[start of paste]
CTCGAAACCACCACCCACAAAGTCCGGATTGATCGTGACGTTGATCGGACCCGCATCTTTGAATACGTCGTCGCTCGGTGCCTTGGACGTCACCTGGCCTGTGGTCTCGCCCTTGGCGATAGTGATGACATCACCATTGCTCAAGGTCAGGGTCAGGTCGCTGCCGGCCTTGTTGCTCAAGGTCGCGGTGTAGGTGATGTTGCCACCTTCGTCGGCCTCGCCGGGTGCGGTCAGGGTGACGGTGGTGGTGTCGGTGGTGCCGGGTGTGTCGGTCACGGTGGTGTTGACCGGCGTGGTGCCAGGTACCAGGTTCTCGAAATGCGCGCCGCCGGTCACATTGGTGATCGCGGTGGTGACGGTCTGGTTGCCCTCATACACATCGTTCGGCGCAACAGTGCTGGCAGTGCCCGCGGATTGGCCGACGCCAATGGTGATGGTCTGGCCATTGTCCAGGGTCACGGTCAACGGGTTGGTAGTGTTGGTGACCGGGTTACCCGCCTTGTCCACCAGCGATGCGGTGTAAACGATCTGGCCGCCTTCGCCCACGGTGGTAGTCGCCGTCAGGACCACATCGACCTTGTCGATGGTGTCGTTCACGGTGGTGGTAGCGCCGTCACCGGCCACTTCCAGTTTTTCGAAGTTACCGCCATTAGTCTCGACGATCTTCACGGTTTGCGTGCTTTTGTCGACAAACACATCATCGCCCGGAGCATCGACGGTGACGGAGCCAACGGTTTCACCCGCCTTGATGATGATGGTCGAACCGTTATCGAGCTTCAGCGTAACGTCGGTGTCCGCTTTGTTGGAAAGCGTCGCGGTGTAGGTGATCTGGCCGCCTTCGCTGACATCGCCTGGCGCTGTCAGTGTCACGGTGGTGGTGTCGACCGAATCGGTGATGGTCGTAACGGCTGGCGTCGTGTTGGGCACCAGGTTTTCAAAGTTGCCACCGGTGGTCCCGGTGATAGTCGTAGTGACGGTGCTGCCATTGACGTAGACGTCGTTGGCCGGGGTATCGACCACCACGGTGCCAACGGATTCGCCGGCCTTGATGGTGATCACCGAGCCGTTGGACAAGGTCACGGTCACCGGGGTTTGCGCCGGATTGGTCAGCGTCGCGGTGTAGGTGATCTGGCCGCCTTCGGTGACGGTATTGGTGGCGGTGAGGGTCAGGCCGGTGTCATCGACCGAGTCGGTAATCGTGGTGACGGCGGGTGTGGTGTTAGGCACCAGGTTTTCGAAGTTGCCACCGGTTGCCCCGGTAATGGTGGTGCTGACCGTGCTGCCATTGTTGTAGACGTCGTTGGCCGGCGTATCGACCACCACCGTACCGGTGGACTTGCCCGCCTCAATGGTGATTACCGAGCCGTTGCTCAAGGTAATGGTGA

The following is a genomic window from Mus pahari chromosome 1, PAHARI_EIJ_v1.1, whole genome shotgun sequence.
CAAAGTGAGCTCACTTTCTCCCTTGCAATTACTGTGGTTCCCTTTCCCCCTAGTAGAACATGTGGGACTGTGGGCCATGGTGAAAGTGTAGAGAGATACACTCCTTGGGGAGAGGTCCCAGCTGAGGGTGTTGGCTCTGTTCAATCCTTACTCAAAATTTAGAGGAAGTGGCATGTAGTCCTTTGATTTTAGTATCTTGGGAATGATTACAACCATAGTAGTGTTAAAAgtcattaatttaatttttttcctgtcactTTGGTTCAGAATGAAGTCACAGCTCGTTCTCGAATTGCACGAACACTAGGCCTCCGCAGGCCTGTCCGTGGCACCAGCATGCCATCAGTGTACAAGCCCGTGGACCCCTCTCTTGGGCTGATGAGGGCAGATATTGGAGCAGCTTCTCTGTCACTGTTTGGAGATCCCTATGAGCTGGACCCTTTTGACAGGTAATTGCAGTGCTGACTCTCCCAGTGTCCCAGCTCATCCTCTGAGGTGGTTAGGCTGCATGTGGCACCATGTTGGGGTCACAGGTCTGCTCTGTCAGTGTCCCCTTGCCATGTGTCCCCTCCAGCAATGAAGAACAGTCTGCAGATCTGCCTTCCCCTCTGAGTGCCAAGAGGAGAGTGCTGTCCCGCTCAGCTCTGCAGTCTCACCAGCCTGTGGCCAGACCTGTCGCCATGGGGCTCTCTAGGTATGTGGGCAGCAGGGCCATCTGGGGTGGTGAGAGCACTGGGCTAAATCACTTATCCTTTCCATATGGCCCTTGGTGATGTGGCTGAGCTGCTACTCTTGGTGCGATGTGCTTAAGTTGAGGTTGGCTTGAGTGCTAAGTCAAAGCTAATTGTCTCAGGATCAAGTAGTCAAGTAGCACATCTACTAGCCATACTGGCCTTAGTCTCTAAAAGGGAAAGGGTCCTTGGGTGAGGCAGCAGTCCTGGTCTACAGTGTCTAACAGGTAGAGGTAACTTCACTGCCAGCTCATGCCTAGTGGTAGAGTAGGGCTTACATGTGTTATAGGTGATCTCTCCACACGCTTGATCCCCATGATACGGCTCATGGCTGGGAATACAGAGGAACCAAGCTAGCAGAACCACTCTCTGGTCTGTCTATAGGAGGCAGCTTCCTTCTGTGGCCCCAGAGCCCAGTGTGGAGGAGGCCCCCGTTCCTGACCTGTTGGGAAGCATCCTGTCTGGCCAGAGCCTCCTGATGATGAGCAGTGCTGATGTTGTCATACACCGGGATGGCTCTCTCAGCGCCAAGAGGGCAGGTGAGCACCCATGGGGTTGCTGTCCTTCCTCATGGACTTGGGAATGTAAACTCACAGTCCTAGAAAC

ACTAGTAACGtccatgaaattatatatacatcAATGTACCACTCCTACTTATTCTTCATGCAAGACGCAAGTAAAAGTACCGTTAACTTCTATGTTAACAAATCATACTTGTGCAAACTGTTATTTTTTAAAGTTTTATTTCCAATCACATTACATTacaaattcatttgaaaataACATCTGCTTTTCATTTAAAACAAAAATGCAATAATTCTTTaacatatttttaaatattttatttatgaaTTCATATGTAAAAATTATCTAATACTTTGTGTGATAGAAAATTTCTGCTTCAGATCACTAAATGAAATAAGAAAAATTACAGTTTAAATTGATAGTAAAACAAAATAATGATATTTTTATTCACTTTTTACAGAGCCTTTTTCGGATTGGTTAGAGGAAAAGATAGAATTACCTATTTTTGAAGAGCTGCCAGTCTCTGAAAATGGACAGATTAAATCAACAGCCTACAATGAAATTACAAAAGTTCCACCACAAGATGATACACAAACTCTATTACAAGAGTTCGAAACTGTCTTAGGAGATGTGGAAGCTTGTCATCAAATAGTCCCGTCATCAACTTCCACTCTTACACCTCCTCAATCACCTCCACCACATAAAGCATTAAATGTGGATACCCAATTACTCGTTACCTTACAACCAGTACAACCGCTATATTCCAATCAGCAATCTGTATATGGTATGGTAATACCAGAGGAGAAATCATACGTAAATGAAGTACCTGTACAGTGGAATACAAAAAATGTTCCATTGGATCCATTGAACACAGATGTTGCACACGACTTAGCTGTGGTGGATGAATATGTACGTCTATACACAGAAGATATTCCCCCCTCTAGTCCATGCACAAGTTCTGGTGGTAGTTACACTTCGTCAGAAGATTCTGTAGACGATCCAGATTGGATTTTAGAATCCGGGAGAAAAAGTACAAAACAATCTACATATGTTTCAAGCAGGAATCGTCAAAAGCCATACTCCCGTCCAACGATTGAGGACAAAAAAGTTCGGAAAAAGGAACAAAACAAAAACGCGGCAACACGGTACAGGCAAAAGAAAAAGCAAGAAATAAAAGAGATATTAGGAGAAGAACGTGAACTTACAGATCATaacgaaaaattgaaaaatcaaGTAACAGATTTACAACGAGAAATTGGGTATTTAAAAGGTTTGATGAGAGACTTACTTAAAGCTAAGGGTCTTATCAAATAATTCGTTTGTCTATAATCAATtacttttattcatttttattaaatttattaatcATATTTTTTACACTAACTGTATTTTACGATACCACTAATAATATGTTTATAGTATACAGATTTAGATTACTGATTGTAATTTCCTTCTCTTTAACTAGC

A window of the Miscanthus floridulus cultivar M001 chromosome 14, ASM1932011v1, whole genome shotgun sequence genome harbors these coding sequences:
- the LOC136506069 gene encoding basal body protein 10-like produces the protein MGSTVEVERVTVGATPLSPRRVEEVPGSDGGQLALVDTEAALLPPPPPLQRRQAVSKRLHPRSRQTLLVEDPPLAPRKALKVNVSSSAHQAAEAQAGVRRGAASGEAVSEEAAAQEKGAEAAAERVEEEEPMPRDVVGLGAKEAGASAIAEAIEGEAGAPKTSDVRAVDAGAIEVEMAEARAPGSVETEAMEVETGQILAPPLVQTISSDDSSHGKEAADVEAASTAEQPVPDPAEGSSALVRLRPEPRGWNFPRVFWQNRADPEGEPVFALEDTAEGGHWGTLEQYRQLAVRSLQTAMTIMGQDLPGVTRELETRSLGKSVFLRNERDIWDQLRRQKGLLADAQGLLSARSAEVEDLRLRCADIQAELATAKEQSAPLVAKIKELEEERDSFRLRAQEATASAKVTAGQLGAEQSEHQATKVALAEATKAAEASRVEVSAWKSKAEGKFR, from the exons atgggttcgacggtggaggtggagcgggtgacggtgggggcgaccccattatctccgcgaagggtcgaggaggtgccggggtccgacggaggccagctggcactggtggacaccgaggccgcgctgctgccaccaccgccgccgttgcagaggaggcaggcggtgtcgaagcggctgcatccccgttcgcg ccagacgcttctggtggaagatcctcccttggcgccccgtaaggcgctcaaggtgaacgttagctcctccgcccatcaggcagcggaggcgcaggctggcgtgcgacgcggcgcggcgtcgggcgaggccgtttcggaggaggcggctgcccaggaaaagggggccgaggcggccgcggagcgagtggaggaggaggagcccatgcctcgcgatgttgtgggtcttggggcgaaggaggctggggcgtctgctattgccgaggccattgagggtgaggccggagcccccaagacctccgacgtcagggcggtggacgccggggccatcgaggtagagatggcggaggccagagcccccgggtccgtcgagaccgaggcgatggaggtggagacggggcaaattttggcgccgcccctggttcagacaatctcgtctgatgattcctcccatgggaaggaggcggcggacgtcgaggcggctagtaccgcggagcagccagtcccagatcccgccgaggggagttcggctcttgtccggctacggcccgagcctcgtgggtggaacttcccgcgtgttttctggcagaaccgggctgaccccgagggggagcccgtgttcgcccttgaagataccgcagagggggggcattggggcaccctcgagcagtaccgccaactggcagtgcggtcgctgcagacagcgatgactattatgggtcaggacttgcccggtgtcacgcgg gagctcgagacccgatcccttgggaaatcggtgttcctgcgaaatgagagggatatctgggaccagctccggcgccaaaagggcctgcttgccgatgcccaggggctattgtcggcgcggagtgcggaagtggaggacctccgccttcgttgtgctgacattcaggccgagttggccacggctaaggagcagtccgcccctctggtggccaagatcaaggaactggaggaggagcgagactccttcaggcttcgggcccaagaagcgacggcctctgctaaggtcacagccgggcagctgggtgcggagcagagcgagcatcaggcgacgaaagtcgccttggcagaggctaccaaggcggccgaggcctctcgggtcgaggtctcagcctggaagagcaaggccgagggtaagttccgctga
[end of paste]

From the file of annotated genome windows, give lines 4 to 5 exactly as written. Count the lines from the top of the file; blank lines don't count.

ACTAGTAACGtccatgaaattatatatacatcAATGTACCACTCCTACTTATTCTTCATGCAAGACGCAAGTAAAAGTACCGTTAACTTCTATGTTAACAAATCATACTTGTGCAAACTGTTATTTTTTAAAGTTTTATTTCCAATCACATTACATTacaaattcatttgaaaataACATCTGCTTTTCATTTAAAACAAAAATGCAATAATTCTTTaacatatttttaaatattttatttatgaaTTCATATGTAAAAATTATCTAATACTTTGTGTGATAGAAAATTTCTGCTTCAGATCACTAAATGAAATAAGAAAAATTACAGTTTAAATTGATAGTAAAACAAAATAATGATATTTTTATTCACTTTTTACAGAGCCTTTTTCGGATTGGTTAGAGGAAAAGATAGAATTACCTATTTTTGAAGAGCTGCCAGTCTCTGAAAATGGACAGATTAAATCAACAGCCTACAATGAAATTACAAAAGTTCCACCACAAGATGATACACAAACTCTATTACAAGAGTTCGAAACTGTCTTAGGAGATGTGGAAGCTTGTCATCAAATAGTCCCGTCATCAACTTCCACTCTTACACCTCCTCAATCACCTCCACCACATAAAGCATTAAATGTGGATACCCAATTACTCGTTACCTTACAACCAGTACAACCGCTATATTCCAATCAGCAATCTGTATATGGTATGGTAATACCAGAGGAGAAATCATACGTAAATGAAGTACCTGTACAGTGGAATACAAAAAATGTTCCATTGGATCCATTGAACACAGATGTTGCACACGACTTAGCTGTGGTGGATGAATATGTACGTCTATACACAGAAGATATTCCCCCCTCTAGTCCATGCACAAGTTCTGGTGGTAGTTACACTTCGTCAGAAGATTCTGTAGACGATCCAGATTGGATTTTAGAATCCGGGAGAAAAAGTACAAAACAATCTACATATGTTTCAAGCAGGAATCGTCAAAAGCCATACTCCCGTCCAACGATTGAGGACAAAAAAGTTCGGAAAAAGGAACAAAACAAAAACGCGGCAACACGGTACAGGCAAAAGAAAAAGCAAGAAATAAAAGAGATATTAGGAGAAGAACGTGAACTTACAGATCATaacgaaaaattgaaaaatcaaGTAACAGATTTACAACGAGAAATTGGGTATTTAAAAGGTTTGATGAGAGACTTACTTAAAGCTAAGGGTCTTATCAAATAATTCGTTTGTCTATAATCAATtacttttattcatttttattaaatttattaatcATATTTTTTACACTAACTGTATTTTACGATACCACTAATAATATGTTTATAGTATACAGATTTAGATTACTGATTGTAATTTCCTTCTCTTTAACTAGC

A window of the Miscanthus floridulus cultivar M001 chromosome 14, ASM1932011v1, whole genome shotgun sequence genome harbors these coding sequences: